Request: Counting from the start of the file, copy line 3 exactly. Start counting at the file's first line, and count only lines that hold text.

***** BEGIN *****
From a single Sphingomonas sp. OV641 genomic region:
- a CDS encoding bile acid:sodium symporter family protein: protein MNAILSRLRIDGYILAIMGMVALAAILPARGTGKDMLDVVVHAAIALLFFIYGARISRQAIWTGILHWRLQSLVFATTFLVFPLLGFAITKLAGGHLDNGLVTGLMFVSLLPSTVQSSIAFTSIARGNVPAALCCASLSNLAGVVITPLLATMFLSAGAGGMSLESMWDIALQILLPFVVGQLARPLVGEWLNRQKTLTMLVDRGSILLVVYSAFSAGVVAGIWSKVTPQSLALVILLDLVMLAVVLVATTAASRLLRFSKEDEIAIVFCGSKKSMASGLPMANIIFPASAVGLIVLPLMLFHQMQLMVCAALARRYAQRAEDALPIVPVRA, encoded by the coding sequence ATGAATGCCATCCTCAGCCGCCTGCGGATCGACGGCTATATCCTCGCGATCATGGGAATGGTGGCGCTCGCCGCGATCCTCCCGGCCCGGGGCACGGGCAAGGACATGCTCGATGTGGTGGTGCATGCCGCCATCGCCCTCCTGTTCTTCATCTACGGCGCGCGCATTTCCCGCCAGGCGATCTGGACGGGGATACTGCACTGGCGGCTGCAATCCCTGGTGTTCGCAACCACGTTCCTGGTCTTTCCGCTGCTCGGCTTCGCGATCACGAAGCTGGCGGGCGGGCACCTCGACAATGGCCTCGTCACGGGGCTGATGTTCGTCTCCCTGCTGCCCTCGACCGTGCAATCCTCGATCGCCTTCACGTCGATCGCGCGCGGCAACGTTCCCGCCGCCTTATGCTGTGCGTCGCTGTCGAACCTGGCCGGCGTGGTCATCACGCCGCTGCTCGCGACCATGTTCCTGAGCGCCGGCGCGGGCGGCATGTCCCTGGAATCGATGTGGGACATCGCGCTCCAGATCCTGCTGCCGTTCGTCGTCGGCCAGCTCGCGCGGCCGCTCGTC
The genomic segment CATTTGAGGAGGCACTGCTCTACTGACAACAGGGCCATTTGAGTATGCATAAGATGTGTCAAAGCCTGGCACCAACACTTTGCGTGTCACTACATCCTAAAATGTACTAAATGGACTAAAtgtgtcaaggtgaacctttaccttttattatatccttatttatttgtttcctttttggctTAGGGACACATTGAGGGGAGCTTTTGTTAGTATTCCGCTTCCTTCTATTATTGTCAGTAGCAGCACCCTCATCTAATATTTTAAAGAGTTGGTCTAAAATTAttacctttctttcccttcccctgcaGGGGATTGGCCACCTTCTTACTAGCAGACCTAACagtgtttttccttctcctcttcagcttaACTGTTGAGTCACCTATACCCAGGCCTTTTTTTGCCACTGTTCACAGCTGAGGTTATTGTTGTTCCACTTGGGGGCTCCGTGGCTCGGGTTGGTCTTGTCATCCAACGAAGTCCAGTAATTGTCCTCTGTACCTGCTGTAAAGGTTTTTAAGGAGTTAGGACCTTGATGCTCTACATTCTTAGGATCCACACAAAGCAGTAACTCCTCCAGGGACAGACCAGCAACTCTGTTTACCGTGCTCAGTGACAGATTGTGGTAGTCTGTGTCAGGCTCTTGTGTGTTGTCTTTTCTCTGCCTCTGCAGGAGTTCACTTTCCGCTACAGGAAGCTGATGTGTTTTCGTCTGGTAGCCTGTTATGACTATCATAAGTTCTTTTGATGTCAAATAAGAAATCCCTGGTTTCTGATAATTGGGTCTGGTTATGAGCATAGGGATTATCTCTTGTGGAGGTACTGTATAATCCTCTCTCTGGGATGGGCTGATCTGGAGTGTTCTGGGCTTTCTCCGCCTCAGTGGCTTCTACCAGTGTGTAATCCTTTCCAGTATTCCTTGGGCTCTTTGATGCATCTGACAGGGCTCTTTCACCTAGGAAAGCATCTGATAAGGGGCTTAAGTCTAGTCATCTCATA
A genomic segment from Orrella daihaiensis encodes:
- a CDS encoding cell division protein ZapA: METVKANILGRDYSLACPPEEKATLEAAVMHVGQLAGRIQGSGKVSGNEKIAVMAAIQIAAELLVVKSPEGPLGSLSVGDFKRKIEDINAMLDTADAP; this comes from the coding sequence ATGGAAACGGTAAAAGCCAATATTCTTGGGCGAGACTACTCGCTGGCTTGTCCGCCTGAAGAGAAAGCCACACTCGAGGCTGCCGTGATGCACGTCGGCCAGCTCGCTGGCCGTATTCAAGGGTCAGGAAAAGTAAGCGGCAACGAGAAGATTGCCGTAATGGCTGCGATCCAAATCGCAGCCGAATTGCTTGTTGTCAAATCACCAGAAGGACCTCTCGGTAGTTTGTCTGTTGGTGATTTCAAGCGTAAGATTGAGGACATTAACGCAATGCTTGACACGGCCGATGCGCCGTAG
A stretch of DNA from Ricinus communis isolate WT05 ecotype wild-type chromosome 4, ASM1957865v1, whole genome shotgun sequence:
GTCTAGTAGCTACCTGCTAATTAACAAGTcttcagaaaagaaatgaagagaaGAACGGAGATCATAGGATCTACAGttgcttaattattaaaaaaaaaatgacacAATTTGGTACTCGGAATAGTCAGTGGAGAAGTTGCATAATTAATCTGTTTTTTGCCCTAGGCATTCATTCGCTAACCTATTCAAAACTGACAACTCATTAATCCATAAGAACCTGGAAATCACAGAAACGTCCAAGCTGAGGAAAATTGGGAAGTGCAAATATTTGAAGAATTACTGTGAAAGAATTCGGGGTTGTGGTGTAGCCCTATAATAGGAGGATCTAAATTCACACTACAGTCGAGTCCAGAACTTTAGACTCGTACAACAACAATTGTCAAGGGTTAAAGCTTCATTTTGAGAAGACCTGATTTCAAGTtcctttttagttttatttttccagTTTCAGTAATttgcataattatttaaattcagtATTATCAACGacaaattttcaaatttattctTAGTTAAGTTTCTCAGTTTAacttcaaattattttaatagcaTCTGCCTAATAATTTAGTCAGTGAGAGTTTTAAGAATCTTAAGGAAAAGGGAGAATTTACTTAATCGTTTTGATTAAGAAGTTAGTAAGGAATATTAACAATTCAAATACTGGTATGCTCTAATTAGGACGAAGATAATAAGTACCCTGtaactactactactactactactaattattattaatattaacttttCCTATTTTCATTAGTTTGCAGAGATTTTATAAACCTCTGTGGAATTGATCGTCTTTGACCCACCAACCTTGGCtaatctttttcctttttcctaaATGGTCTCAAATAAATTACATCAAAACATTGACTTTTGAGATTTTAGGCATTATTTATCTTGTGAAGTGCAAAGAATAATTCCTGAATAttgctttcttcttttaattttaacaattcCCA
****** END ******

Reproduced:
The genomic segment CATTTGAGGAGGCACTGCTCTACTGACAACAGGGCCATTTGAGTATGCATAAGATGTGTCAAAGCCTGGCACCAACACTTTGCGTGTCACTACATCCTAAAATGTACTAAATGGACTAAAtgtgtcaaggtgaacctttaccttttattatatccttatttatttgtttcctttttggctTAGGGACACATTGAGGGGAGCTTTTGTTAGTATTCCGCTTCCTTCTATTATTGTCAGTAGCAGCACCCTCATCTAATATTTTAAAGAGTTGGTCTAAAATTAttacctttctttcccttcccctgcaGGGGATTGGCCACCTTCTTACTAGCAGACCTAACagtgtttttccttctcctcttcagcttaACTGTTGAGTCACCTATACCCAGGCCTTTTTTTGCCACTGTTCACAGCTGAGGTTATTGTTGTTCCACTTGGGGGCTCCGTGGCTCGGGTTGGTCTTGTCATCCAACGAAGTCCAGTAATTGTCCTCTGTACCTGCTGTAAAGGTTTTTAAGGAGTTAGGACCTTGATGCTCTACATTCTTAGGATCCACACAAAGCAGTAACTCCTCCAGGGACAGACCAGCAACTCTGTTTACCGTGCTCAGTGACAGATTGTGGTAGTCTGTGTCAGGCTCTTGTGTGTTGTCTTTTCTCTGCCTCTGCAGGAGTTCACTTTCCGCTACAGGAAGCTGATGTGTTTTCGTCTGGTAGCCTGTTATGACTATCATAAGTTCTTTTGATGTCAAATAAGAAATCCCTGGTTTCTGATAATTGGGTCTGGTTATGAGCATAGGGATTATCTCTTGTGGAGGTACTGTATAATCCTCTCTCTGGGATGGGCTGATCTGGAGTGTTCTGGGCTTTCTCCGCCTCAGTGGCTTCTACCAGTGTGTAATCCTTTCCAGTATTCCTTGGGCTCTTTGATGCATCTGACAGGGCTCTTTCACCTAGGAAAGCATCTGATAAGGGGCTTAAGTCTAGTCATCTCATA